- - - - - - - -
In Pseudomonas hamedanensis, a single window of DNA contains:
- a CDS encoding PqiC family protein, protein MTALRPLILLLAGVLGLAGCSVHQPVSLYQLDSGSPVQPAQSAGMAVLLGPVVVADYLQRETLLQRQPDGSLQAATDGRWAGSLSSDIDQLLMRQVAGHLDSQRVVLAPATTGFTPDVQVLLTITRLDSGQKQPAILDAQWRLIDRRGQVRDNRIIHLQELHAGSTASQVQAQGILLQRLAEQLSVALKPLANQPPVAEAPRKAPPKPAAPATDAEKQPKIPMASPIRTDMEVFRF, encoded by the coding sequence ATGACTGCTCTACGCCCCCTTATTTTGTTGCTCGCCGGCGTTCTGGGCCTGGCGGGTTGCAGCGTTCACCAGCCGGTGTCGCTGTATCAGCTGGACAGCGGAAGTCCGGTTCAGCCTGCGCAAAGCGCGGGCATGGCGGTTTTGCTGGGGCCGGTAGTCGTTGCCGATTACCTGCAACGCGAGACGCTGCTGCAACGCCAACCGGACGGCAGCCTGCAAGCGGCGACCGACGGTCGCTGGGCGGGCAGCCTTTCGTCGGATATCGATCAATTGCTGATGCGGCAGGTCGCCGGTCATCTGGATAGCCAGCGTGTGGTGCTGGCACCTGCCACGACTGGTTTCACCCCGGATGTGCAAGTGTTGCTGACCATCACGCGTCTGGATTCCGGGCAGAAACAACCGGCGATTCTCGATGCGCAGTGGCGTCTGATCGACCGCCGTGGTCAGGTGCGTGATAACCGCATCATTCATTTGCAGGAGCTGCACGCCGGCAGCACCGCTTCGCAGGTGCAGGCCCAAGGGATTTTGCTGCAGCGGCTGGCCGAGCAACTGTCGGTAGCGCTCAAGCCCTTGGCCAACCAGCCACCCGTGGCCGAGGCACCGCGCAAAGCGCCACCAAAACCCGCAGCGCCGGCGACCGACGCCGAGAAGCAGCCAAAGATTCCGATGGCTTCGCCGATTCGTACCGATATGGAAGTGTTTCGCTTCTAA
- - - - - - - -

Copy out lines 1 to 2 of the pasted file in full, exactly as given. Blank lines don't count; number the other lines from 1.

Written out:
In Pseudomonas hamedanensis, a single window of DNA contains:
- a CDS encoding PqiC family protein, protein MTALRPLILLLAGVLGLAGCSVHQPVSLYQLDSGSPVQPAQSAGMAVLLGPVVVADYLQRETLLQRQPDGSLQAATDGRWAGSLSSDIDQLLMRQVAGHLDSQRVVLAPATTGFTPDVQVLLTITRLDSGQKQPAILDAQWRLIDRRGQVRDNRIIHLQELHAGSTASQVQAQGILLQRLAEQLSVALKPLANQPPVAEAPRKAPPKPAAPATDAEKQPKIPMASPIRTDMEVFRF, encoded by the coding sequence ATGACTGCTCTACGCCCCCTTATTTTGTTGCTCGCCGGCGTTCTGGGCCTGGCGGGTTGCAGCGTTCACCAGCCGGTGTCGCTGTATCAGCTGGACAGCGGAAGTCCGGTTCAGCCTGCGCAAAGCGCGGGCATGGCGGTTTTGCTGGGGCCGGTAGTCGTTGCCGATTACCTGCAACGCGAGACGCTGCTGCAACGCCAACCGGACGGCAGCCTGCAAGCGGCGACCGACGGTCGCTGGGCGGGCAGCCTTTCGTCGGATATCGATCAATTGCTGATGCGGCAGGTCGCCGGTCATCTGGATAGCCAGCGTGTGGTGCTGGCACCTGCCACGACTGGTTTCACCCCGGATGTGCAAGTGTTGCTGACCATCACGCGTCTGGATTCCGGGCAGAAACAACCGGCGATTCTCGATGCGCAGTGGCGTCTGATCGACCGCCGTGGTCAGGTGCGTGATAACCGCATCATTCATTTGCAGGAGCTGCACGCCGGCAGCACCGCTTCGCAGGTGCAGGCCCAAGGGATTTTGCTGCAGCGGCTGGCCGAGCAACTGTCGGTAGCGCTCAAGCCCTTGGCCAACCAGCCACCCGTGGCCGAGGCACCGCGCAAAGCGCCACCAAAACCCGCAGCGCCGGCGACCGACGCCGAGAAGCAGCCAAAGATTCCGATGGCTTCGCCGATTCGTACCGATATGGAAGTGTTTCGCTTCTAA